ORLANDO, FLA. —
Home Entertainment Source (HES) is looking to new unilateral pricing and online sales policies by video manufacturers, and group support of dealer-friendly vendors, to help return profitability to the TV category.
Addressing members and manufacturers during the buying group’s spring Summit meeting here at the Marriott World Center, executive VP Jim Ristow said vendors are taking action in response to “a sick industry.”
Pricing policy rather than products was the focus at International CES last month, he said, and vendors now appear committed to putting profits ahead of market share and production.
The new policies, plus mounting pressure to enact a national Internet sales tax collection statute, “all bode well for the pendulum to swing back” to a more level playing field for independent dealers, Ristow noted.
“It’s a great first step to bring back profitability, if the polices can be executed,” he told TWICE.
To further press their advantage, Ristow called on all 550 members of the $3.6 billion specialty CE and custom-install group to throw their purchasing power behind the most supportive manufacturers, and to extend that focus down to even the SKU level.
Ristow also urged members to consider the margin and profit opportunities in whole-system projects, compared with sales of individual products, and to tap into the burgeoning mainstream control and integration market.
Winning that category is dependent on demonstrating “abstract concepts” like Skype and Apple’s streaming AirPlay platform, which HES is addressing with Connected Source showrooms. The turnkey merchandising and design program, which was piloted with members Talk of the Town and Five Smooth Stones, features five in-store stations for demonstrating streaming content; home theater, gaming and 3D TV; distributed audio; headphones; and whole-home control.
All are being fueled by the “Trojan horse” that is iPhone and iPad, as well as other smartphones and tablets, which can function as low-cost controllers, Ristow said.
Other profit opportunities include commercial automation; LED lighting; audio, including headphones, wireless powered speakers, high-end components, and premium $1,500-$7,000 soundbar systems; and Elite’s receiver, TV, and client eco-system, he said.
TV also offers promising advances, including glasses- free 3D, super-slim OLED displays, voice and gesture control, and 4K panels, Ristow said.
On the distribution front, the group’s in-house logistics program, Expert Warehouse II, has now doubled its inventory from last year as new manufacturers like Denon, Marantz, Paradigm, and more recently Klipsh and ZVOX Audio, join the ranks.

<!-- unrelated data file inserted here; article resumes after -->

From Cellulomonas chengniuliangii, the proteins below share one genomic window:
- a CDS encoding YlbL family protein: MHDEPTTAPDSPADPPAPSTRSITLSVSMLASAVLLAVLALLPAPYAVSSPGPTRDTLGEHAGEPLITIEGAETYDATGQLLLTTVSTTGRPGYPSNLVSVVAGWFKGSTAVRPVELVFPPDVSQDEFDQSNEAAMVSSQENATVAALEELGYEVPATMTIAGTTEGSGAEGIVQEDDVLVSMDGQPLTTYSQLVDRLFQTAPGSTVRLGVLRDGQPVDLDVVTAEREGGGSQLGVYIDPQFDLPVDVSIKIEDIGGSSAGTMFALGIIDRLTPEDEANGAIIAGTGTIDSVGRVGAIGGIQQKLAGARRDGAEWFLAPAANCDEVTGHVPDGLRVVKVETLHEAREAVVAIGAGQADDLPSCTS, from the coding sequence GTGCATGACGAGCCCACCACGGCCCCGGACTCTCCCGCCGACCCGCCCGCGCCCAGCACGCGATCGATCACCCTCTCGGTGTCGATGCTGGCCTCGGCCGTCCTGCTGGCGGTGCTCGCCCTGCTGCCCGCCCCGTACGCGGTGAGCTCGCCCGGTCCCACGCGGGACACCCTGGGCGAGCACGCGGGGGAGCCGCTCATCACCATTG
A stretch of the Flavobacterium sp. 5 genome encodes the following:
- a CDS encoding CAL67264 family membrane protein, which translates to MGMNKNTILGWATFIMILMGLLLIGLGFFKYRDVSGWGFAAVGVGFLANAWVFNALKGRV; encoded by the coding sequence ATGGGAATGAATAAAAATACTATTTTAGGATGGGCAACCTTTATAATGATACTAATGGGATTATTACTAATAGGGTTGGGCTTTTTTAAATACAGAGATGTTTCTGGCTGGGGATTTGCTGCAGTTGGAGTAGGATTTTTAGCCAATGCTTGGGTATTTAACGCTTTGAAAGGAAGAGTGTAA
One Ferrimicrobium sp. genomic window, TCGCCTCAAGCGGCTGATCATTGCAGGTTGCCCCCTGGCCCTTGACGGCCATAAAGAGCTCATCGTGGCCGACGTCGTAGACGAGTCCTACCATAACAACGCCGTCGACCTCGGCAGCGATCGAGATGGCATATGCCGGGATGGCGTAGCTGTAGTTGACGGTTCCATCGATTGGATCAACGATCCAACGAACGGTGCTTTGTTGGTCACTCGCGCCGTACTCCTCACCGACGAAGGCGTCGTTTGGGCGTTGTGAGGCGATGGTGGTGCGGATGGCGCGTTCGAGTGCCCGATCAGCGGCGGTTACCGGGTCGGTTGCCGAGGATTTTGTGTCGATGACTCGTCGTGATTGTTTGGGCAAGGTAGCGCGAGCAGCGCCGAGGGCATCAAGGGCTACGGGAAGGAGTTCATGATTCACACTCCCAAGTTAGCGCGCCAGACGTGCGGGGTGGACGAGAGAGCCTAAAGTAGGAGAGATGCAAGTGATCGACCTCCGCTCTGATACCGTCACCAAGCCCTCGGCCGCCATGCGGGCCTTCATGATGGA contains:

Other new additions include:
• Lutron’s battery-operated shades, available for limited distribution through the group’s Custom Warehouse program;
• new direct programs with Cinemacoustic Solution, makers of custom home theater interiors and acoustic treatments, and Salez Toolz, for sales, budgeting and presentation software;
• and new partnerships with Runco, Savant, Sim2 and Vutec projector screens.
Also addressing the rank and file was HES president David Pidgeon, CEO of Dallas-based Starpower, who warned that one-third of the industry’s dealer base will dissipate due to changing consumer habits and industry trends, and that independents must evolve with the times to succeed.
Echoed Ristow, “We have been clerking panels, and we need to get back to top-down selling.”
Bob Lawrence, CEO of parent group BrandSource, noted that HES now represents the buying organization’s largest division, and that CE has supplanted major appliances as the group’s largest category. CE comprises 40 percent of BrandSource volume, he told TWICE, compared with 35 percent for majaps and 20 percent for furniture.
Elsewhere at the HES Summit, power management supplier Panamax/Furman presented its 2011 HES Dealer of the Year Awards to AVIO, DSI Entertainment Systems and Premier Custom Audio & Video. The company, which has been an HES vendor partner since 2008, said it created the awards to recognize the group’s dealers for using its extensive product line, which can “address all of an installation’s power needs while maximizing profits.”
Winners were selected based on the growth of their business with Panamax/Furman, and success in representing the BlueBOLT energy management and control platform.
Based in Troy, Mich., AVIO was honored with an award based on its significant increase in sales over 2010. DSI Entertainment Systems, headquarted in Lake Balboa, Calif., also posted a sizeable year-overyear sales increase, with the breadth of the Panamax/ Furman line contributing to its profits. And Carmel, Ind.-based Premier Custom Audio & Video was selected for its “trailblazing approach” to presenting Blue- BOLT, which has made it one of the company’s Top 20 BlueBOLT dealers in the U.S.